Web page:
Knowing what you know now, if you had it to do over again, would you stick with teen idolism or do something different? That’s a loaded question. Sometimes I wonder what would my life be like if one of the other guys in my band had become the big star. One of them ended up teaching music in high school and the rest drifted off into menial jobs. Ultimately it’s pointless to play the “what if” game because I think most people, no matter where they are in life or what they do, wished their circumstances were different. And they might regret it if their wish came true. For me, stardom is a two-edged sword. It gave me my highest highs and lowest lows.
I loved performing. I loved the fans. I loved the money I was earning. I had a great time making my TV show. I met the woman I married there. I had some amazing experiences. I traveled the world and met many incredible people.
But the downside is once your time in the spotlight is over—and it will end eventually—life is hell. After my TV show was canceled and my records stopped selling, I couldn’t get work. I became an alcoholic. I went through a miserable divorce and lost the respect of my family. And being in the public eye means that when you goof up, and did I ever goof up, the whole world knows about it.
I recently sobered up and now I’m trying to get my life in order. I’m starting to get jobs and I’m trying to make amends with my family. Having the world worship me means nothing if my kids think I’m a loser.
What is your biggest fear? That I’ll end up like too many actors who die alone, destitute and drunk in some filthy Skid Row flop house.
Who is your favorite fictional character and why? I don’t read much but I love movies. When I was a kid I saw all the Gene Kelly films. That’s what got me into dancing. Gene showed that dancing wasn’t for sissies and that cool dance moves will help you get the girl. So I like any movie character than Gene Kelly played.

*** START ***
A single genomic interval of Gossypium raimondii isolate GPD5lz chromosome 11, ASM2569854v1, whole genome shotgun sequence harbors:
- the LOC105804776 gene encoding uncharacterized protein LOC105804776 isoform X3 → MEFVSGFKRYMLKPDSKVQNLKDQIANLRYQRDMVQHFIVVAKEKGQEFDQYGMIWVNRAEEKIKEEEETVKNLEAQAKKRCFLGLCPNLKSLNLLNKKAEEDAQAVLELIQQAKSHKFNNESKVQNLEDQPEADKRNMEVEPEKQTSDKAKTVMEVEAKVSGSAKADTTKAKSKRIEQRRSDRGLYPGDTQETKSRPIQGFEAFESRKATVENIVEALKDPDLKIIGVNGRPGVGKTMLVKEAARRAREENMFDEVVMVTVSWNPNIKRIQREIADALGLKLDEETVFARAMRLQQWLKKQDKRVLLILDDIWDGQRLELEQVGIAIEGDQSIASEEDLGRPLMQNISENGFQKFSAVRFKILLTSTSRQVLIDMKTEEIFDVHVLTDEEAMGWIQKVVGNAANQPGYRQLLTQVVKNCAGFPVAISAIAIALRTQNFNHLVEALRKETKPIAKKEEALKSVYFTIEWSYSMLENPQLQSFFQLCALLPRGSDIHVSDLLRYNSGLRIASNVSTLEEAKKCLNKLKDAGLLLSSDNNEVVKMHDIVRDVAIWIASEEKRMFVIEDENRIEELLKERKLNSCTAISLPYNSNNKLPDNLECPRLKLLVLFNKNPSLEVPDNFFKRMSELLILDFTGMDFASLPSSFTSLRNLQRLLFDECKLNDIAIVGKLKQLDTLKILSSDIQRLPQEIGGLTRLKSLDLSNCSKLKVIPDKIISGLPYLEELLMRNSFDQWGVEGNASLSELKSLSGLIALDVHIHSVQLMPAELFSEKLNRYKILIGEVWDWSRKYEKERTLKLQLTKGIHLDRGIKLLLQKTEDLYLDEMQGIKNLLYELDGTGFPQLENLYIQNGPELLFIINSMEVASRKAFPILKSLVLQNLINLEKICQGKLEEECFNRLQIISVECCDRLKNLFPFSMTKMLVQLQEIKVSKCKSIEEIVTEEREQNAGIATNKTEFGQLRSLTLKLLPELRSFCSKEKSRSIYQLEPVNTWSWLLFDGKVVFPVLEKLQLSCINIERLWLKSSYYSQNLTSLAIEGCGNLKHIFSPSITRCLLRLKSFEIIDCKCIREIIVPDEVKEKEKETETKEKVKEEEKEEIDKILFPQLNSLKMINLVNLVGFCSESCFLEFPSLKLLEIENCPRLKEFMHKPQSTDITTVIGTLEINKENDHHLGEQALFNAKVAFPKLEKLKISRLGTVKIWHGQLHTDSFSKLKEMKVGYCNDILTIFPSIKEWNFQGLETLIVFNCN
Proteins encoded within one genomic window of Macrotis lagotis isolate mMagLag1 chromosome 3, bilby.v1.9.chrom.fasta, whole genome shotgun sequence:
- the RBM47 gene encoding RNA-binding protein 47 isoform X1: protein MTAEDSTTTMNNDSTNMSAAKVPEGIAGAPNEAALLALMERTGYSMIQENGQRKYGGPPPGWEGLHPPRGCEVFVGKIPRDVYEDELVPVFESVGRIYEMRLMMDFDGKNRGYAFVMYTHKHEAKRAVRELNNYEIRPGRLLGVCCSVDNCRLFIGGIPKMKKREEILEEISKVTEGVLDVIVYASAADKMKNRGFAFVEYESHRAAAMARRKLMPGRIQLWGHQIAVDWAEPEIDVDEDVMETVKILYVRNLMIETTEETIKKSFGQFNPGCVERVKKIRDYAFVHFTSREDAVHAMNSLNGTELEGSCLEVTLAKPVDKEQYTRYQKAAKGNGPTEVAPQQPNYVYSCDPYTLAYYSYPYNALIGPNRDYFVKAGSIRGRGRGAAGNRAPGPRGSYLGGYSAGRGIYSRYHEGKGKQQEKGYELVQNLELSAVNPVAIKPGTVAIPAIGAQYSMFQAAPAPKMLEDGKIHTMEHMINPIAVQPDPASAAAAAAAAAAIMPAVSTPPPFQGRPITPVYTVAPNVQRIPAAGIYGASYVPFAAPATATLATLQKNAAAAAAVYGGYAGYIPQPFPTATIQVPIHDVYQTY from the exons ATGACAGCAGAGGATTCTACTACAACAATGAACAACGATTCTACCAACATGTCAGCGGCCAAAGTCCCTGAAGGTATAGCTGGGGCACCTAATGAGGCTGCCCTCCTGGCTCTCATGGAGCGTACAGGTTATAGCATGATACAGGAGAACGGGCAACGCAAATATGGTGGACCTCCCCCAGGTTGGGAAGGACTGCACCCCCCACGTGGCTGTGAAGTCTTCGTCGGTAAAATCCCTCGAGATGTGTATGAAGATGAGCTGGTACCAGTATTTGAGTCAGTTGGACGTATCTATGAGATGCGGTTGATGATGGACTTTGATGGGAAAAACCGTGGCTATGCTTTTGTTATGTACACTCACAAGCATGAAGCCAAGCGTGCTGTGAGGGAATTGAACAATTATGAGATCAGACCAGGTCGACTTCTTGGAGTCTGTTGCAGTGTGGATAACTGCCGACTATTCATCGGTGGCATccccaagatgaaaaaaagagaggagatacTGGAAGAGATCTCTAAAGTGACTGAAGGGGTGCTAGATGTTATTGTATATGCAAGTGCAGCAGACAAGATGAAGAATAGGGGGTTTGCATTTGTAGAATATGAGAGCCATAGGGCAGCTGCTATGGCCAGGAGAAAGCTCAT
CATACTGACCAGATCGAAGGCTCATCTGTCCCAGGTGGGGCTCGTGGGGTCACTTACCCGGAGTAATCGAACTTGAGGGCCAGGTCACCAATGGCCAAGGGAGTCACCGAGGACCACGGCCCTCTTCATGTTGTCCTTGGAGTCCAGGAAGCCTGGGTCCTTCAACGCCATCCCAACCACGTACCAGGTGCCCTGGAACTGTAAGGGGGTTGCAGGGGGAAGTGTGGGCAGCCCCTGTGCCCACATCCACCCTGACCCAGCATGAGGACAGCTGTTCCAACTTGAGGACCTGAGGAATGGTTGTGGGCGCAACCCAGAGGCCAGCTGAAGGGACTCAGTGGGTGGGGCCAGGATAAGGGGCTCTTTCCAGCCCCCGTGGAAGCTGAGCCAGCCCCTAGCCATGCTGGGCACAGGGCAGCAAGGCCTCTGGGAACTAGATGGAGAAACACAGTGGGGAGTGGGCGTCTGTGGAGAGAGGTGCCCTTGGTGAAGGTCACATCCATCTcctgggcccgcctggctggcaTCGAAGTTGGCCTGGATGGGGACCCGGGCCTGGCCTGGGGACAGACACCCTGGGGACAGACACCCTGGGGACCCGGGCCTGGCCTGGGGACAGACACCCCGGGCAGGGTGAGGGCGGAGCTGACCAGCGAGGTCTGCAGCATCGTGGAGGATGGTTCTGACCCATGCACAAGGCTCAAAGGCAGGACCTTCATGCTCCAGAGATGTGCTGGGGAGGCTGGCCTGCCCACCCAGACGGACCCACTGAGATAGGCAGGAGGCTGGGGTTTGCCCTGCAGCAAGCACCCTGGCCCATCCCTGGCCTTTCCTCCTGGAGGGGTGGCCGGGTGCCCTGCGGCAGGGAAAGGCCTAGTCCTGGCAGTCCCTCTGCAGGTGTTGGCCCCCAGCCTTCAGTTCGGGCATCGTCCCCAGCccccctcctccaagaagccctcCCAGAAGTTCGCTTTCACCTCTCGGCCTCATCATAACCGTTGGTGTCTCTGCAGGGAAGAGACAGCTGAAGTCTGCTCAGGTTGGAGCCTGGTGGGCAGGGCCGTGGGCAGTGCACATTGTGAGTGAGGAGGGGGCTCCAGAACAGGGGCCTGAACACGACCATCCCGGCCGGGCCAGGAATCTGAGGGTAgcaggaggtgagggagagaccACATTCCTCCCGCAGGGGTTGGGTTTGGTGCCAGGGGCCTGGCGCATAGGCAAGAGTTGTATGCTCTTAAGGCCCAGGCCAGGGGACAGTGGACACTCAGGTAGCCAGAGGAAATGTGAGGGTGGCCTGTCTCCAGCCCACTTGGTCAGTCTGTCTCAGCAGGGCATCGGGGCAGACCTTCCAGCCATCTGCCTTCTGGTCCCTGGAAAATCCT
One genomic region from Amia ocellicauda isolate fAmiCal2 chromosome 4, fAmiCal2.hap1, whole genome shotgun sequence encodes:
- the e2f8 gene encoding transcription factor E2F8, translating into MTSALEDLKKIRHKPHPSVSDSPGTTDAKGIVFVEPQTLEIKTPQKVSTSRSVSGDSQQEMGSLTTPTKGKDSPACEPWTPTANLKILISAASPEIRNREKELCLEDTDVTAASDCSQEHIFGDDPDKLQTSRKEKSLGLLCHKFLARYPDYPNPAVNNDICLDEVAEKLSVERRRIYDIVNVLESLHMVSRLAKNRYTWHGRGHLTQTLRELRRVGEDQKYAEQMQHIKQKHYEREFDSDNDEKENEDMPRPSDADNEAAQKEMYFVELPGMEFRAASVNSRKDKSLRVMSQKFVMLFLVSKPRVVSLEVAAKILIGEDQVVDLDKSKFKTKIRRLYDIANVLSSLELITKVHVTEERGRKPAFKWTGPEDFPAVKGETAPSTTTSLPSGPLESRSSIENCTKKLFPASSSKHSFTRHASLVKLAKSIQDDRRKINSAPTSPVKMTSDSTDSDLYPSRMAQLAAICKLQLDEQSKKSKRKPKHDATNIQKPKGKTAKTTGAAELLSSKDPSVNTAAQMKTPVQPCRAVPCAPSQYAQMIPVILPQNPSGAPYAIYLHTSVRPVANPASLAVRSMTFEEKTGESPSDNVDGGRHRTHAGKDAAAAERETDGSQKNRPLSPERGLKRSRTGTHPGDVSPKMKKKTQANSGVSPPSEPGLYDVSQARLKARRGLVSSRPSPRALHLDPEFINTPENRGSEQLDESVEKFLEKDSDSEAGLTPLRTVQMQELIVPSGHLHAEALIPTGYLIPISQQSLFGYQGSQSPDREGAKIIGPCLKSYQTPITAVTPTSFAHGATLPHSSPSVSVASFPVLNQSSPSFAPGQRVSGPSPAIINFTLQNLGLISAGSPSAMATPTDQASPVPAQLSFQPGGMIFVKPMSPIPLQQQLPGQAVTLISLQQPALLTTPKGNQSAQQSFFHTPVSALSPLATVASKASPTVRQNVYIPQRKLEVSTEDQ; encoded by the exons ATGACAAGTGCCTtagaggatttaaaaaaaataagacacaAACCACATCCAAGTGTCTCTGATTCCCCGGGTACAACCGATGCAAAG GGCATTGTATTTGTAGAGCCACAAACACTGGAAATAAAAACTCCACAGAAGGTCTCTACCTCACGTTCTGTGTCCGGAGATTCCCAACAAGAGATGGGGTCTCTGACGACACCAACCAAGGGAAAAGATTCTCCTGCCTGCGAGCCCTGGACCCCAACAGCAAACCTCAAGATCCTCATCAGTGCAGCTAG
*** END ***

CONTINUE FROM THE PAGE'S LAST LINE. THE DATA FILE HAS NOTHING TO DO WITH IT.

What is the best piece of advice you ever received? I had precious little acting experience when I started filming my TV show. I started getting up tight and worried about how I would play a scene. One of my co-stars, the man who played Buddy’s guardian, was a fantastic character actor. He told me, “Trust your instincts.” He said I should relax and react naturally to what was happening in the scene and the acting would take care of itself.
His advice is good for life in general. When I’m facing a problem and people are giving me conflicting advice, I “go with my gut,” as they say. I go with the solution that feels best for me and generally things work out right.
It's our turn to ask Sally: Which writer or character[s], from either books or movies, or both, have had a major impact on your writing? Lt. Columbo. He acts disorganized and slovenly but his mind’s razor sharp. I like the structure of the shows, how the clues are laid out with such precision and he builds the case brick by brick. Columbo doesn’t suddenly “figure it out” at the end. Sandy’s sloppy in some areas but he’s smart and can piece clues together.